Customer signature capture is not the only thing changing for the delivery business. Many US delivery companies are putting a halt to “white glove” delivery services. This means that drivers will no longer deliver and set up TVs, furniture, exercise equipment, or other items inside a customer’s home. This is critically important to help protect drivers as well as the public in general. One example is Chicago-based SEKO, which has halted “over the threshold” service in Seattle, Spokane, Portland, and San Francisco. The company is calling every in-home delivery customer and giving them the option to delay, reschedule, or have items left on porches or in garages.

US highway-safety regulators are suspending rules that limit the amount of time that truck drivers can be on the road each day if they are carrying emergency supplies. This holds true for shipments of medical equipment, hand sanitizer, and food in response to the coronavirus outbreak. The move comes as hospitals report shortages of medical supplies and as retailers and manufacturers are straining under surging demand for essential items. The Federal Motor Carrier Safety Administration (FMCSA) announced the nationwide exemption late Friday, following President Trump’s declaration of a national emergency over the pandemic. According to the FMCSA, “the move will help America’s commercial drivers get these critical goods to impacted areas faster and more efficiently.”

In Northern California, multiple counties have been ordered to shelter in place. One of those counties is Alameda County, home to Oakland’s port and international airport. However, even with the shelter in place order in effect, The Port of Oakland and Oakland International Airport will keep operating. The port and airport have been deemed as a necessary gateway for global trade and transportation. The port authority said it would adopt a resilience plan to staff its operations while minimizing employee exposure to coronavirus. Officials are meeting with the International Longshore and Warehouse Union to determine what staffing levels are needed on the docks since there has been a slowdown in ocean vessel arrivals after China quarantined major industrial centers, resulting in limited exports in recent weeks.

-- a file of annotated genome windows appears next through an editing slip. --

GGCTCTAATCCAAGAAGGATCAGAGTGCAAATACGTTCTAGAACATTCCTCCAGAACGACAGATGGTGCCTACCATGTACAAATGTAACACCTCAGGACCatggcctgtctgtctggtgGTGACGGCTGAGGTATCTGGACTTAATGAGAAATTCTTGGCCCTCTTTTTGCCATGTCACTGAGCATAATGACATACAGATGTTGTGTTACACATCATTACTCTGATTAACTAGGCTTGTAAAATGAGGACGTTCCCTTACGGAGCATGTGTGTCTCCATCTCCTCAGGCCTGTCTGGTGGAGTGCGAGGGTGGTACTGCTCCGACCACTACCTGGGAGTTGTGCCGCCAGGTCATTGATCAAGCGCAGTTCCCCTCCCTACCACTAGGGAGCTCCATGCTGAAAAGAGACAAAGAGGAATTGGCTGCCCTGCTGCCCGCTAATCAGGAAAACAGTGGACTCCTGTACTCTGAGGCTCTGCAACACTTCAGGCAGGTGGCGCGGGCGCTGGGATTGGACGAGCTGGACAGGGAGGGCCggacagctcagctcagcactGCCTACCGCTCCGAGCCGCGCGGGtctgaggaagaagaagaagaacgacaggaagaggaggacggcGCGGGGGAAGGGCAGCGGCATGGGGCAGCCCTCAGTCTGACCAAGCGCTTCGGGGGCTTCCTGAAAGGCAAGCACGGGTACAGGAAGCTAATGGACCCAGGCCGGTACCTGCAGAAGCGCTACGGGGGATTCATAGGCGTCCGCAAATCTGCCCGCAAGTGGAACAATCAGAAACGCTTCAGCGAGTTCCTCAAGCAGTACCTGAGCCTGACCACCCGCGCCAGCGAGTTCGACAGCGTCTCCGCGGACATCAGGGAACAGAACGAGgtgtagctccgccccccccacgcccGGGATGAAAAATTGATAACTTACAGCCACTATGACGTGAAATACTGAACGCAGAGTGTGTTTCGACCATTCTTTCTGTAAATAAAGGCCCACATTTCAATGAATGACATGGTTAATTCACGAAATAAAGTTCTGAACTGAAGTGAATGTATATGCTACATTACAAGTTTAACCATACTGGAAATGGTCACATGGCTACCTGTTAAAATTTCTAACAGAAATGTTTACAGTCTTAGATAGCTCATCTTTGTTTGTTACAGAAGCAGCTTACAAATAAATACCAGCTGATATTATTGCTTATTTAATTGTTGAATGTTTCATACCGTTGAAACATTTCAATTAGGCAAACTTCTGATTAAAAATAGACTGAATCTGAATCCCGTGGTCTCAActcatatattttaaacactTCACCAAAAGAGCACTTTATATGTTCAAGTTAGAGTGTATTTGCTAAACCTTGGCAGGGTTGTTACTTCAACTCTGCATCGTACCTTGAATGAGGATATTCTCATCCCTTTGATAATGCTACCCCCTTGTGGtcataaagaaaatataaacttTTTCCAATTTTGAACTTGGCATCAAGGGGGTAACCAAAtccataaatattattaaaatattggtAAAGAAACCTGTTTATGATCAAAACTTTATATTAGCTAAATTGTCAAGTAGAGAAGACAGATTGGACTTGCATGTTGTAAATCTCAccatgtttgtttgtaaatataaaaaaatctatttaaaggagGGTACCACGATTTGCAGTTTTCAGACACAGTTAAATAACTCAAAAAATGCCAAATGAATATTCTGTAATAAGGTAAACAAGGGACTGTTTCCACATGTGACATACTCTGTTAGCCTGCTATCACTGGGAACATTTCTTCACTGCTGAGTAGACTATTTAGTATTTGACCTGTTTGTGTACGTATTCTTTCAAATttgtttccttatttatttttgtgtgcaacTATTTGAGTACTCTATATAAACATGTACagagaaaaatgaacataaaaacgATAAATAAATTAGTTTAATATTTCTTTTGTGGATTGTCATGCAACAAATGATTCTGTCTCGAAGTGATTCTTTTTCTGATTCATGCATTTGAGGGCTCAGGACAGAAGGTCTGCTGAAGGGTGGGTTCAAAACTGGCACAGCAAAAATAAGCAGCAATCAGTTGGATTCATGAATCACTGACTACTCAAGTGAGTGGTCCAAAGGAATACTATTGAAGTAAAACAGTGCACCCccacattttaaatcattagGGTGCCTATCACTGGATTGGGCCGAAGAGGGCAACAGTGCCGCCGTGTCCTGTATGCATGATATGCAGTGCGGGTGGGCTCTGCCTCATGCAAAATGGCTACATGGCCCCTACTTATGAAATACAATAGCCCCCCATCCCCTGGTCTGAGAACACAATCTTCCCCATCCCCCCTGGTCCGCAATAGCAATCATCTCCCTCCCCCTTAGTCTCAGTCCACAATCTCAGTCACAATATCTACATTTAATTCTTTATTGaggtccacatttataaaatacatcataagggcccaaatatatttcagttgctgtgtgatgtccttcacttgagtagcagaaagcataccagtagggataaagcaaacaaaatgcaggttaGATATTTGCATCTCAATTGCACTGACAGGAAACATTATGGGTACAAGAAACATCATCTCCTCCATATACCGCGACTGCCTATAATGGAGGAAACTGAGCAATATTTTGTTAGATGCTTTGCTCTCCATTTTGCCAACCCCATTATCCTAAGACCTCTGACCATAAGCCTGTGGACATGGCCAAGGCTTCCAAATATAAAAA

One of the hardest to find products on the market right now is hand sanitizer. This is due to the massive amounts of hoarding that is happening nationwide. Help is now coming from an unlikely source: distilleries. Many distilleries across the country are using the alcohol in their facilities to create their own alcohol-based solutions. These distilleries are either packaging the sanitizer in small bottles for customers or recommending that customers bring their own bottles to the distillery. Many distilleries are quickly going through their supplies and are taking donations to ensure they can make more.

And finally, UPS will start testing the autonomous functionality of Gaussin electric vehicle trailers at its London advanced technology depot later this year. The company has already started testing the trailers or “shifters” with operators to help move semi-trailers and containers but will switch to autonomous testing in the second half of 2020. Gaussin and UPS Engineering teams have been in close collaboration since 2018 to co-develop an electric shifter vehicle.

That’s all for this week. Enjoy the weekend and the song of the week Led Zeppelin’s Ramble On.